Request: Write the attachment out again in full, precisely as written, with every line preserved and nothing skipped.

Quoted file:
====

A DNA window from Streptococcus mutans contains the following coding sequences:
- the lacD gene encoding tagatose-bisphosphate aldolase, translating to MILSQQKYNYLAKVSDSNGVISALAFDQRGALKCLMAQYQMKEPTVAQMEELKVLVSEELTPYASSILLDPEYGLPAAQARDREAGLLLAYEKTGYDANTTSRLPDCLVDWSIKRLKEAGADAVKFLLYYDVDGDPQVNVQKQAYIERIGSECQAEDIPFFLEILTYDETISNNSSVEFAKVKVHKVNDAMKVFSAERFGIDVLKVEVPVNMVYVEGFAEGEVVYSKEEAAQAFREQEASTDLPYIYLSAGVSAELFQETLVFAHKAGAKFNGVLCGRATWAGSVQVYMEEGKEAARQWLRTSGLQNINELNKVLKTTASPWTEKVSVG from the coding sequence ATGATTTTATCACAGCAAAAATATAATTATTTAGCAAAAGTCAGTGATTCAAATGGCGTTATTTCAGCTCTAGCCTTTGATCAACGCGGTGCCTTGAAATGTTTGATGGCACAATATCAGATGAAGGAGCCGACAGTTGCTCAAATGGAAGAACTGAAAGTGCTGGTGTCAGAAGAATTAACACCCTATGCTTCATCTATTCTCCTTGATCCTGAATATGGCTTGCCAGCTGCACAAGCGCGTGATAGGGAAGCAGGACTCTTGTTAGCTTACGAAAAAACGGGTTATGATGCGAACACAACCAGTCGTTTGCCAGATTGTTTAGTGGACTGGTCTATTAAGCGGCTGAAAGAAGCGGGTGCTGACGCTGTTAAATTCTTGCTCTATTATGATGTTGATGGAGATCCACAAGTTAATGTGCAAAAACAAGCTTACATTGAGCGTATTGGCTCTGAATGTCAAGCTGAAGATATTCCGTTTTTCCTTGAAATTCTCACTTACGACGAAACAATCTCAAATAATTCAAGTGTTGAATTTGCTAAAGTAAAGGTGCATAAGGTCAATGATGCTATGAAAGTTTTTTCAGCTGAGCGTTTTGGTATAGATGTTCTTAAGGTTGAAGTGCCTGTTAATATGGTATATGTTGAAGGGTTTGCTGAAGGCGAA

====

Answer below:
A DNA window from Streptococcus mutans contains the following coding sequences:
- the lacD gene encoding tagatose-bisphosphate aldolase, translating to MILSQQKYNYLAKVSDSNGVISALAFDQRGALKCLMAQYQMKEPTVAQMEELKVLVSEELTPYASSILLDPEYGLPAAQARDREAGLLLAYEKTGYDANTTSRLPDCLVDWSIKRLKEAGADAVKFLLYYDVDGDPQVNVQKQAYIERIGSECQAEDIPFFLEILTYDETISNNSSVEFAKVKVHKVNDAMKVFSAERFGIDVLKVEVPVNMVYVEGFAEGEVVYSKEEAAQAFREQEASTDLPYIYLSAGVSAELFQETLVFAHKAGAKFNGVLCGRATWAGSVQVYMEEGKEAARQWLRTSGLQNINELNKVLKTTASPWTEKVSVG from the coding sequence ATGATTTTATCACAGCAAAAATATAATTATTTAGCAAAAGTCAGTGATTCAAATGGCGTTATTTCAGCTCTAGCCTTTGATCAACGCGGTGCCTTGAAATGTTTGATGGCACAATATCAGATGAAGGAGCCGACAGTTGCTCAAATGGAAGAACTGAAAGTGCTGGTGTCAGAAGAATTAACACCCTATGCTTCATCTATTCTCCTTGATCCTGAATATGGCTTGCCAGCTGCACAAGCGCGTGATAGGGAAGCAGGACTCTTGTTAGCTTACGAAAAAACGGGTTATGATGCGAACACAACCAGTCGTTTGCCAGATTGTTTAGTGGACTGGTCTATTAAGCGGCTGAAAGAAGCGGGTGCTGACGCTGTTAAATTCTTGCTCTATTATGATGTTGATGGAGATCCACAAGTTAATGTGCAAAAACAAGCTTACATTGAGCGTATTGGCTCTGAATGTCAAGCTGAAGATATTCCGTTTTTCCTTGAAATTCTCACTTACGACGAAACAATCTCAAATAATTCAAGTGTTGAATTTGCTAAAGTAAAGGTGCATAAGGTCAATGATGCTATGAAAGTTTTTTCAGCTGAGCGTTTTGGTATAGATGTTCTTAAGGTTGAAGTGCCTGTTAATATGGTATATGTTGAAGGGTTTGCTGAAGGCGAA